SEOUL, Nov 7 (Reuters) - Oil prices were unchanged on Thursday, holding on to most of their losses from the previous session, on worries that a long-awaited interim deal to dial back a crippling U.S.-China trade war could be delayed.
Brent crude futures were flat at $61.74 a barrel by 0158 GMT. Prices fell $1.22, or almost 2% on Wednesday.
West Texas Intermediate crude futures were at $56.32 a barrel, down 3 cents from their last close. They settled 88 cents lower, or 1.54%, in the previous session on a larger-than-expected build in stockpiles.
U.S. crude oil stockpiles rose 7.9 million barrels last week as refiners cut output and exports fell, beating analysts’ expectations for an increase of 1.5 million barrels, the Energy Information Administration (EIA) said on Wednesday.
Gasoline and distillate inventories dropped 2.8 million barrels and by 622,000 barrels respectively.
“The inventory builds and drops in exports is likely related to the COSCO sanctions,” said Stephen Innes, market strategist at AxiTraders, referring to the Chinese tanker firm the United States sanctioned, among others, in late September for alleged involvement in moving crude oil from Iran.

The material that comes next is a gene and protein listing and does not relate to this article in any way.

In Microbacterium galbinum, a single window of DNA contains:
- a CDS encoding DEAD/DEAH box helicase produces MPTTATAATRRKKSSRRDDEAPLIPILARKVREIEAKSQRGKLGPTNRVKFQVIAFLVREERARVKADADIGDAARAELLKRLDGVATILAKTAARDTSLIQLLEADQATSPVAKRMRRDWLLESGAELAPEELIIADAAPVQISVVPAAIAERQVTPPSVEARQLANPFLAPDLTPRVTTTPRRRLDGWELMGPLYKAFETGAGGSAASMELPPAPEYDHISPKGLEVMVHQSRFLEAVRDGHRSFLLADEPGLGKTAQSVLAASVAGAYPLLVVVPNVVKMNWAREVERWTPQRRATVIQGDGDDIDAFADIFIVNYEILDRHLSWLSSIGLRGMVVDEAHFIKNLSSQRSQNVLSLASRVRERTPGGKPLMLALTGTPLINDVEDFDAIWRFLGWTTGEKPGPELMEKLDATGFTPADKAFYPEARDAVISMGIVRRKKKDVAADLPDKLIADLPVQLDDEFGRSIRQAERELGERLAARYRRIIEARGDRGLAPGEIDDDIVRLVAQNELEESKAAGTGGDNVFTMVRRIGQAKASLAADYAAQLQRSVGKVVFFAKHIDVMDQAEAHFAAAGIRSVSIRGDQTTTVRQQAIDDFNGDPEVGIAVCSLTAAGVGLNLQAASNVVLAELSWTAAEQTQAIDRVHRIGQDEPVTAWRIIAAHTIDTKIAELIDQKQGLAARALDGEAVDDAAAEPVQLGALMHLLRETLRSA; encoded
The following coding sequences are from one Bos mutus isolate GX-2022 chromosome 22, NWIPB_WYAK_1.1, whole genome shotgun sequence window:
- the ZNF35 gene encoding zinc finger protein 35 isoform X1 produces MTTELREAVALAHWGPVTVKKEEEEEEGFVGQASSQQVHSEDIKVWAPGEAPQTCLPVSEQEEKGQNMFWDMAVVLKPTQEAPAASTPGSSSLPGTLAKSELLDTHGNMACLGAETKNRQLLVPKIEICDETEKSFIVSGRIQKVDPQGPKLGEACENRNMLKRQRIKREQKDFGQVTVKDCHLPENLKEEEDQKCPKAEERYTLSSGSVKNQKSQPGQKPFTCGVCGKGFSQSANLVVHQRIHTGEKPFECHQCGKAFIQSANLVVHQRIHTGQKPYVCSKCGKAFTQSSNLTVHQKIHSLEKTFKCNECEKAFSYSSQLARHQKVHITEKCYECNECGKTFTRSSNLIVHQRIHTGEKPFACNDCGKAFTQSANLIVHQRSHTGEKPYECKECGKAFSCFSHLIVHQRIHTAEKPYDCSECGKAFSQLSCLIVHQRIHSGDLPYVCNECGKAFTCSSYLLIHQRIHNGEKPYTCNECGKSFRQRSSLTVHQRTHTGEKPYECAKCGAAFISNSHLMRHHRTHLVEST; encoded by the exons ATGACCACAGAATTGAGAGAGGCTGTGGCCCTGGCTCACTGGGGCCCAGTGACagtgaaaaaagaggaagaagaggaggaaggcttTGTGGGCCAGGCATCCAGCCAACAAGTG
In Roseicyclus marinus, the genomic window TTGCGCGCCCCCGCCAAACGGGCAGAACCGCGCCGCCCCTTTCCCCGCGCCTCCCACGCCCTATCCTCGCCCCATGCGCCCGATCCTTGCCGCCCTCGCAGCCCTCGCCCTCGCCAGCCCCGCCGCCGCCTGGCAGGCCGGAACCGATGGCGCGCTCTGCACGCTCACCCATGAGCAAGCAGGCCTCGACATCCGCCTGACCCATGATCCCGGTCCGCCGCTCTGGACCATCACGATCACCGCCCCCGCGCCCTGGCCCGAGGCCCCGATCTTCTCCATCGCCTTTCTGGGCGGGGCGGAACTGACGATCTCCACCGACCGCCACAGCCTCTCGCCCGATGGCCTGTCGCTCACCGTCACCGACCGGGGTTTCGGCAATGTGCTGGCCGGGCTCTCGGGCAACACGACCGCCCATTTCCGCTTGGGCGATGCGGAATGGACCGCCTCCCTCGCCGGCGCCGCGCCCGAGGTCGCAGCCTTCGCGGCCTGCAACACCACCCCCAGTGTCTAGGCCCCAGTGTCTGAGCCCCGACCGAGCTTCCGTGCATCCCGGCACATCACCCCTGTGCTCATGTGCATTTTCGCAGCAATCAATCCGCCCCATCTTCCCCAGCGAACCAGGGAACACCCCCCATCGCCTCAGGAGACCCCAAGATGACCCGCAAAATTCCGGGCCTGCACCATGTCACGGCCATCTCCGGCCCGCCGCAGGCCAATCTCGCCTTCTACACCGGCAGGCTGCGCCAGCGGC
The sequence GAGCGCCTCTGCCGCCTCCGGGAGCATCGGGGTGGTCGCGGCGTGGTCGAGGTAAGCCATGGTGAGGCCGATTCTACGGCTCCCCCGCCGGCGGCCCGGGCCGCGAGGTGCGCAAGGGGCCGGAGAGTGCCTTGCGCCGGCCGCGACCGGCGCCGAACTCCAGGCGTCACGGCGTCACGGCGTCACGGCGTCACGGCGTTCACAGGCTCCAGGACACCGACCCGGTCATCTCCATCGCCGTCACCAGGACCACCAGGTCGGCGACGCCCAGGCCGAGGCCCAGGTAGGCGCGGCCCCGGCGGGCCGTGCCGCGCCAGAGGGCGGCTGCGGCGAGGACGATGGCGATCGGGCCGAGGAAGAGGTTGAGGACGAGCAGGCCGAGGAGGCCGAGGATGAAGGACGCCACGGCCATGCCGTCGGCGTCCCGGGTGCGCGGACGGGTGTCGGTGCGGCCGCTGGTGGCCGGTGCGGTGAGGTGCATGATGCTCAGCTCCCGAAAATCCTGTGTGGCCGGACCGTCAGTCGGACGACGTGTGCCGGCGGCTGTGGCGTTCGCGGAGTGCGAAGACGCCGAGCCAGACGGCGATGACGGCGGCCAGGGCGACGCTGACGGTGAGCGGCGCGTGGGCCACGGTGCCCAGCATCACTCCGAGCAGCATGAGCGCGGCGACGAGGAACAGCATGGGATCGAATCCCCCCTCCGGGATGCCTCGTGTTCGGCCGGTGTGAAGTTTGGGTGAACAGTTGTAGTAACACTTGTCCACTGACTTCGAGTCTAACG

U.S. crude exports fell nearly 1 million barrels last week to 2.4 million barrels per day.
“The sanctions are coming back to haunt oil bulls as a trifecta of negativity if you include the probable delay in signing the Phase one trade deal” between the world’s top two economies and biggest oil consumers, Innes said.
A meeting between U.S. President Donald Trump and Chinese President Xi Jinping to sign an interim deal could be delayed until December as talks continue over terms and venue, a senior official of the Trump administration told Reuters on Wednesday.
It was still possible the “phase one” agreement aimed at ending a damaging trade war would not be reached, but a deal was more likely than not, the official said on condition of anonymity.
Expectations for a thaw in trade tensions have supported oil prices over the past several sessions. (Reporting By Jane Chung; Editing by Himani Sarkar)
Our Standards: The Thomson Reuters Trust Principles.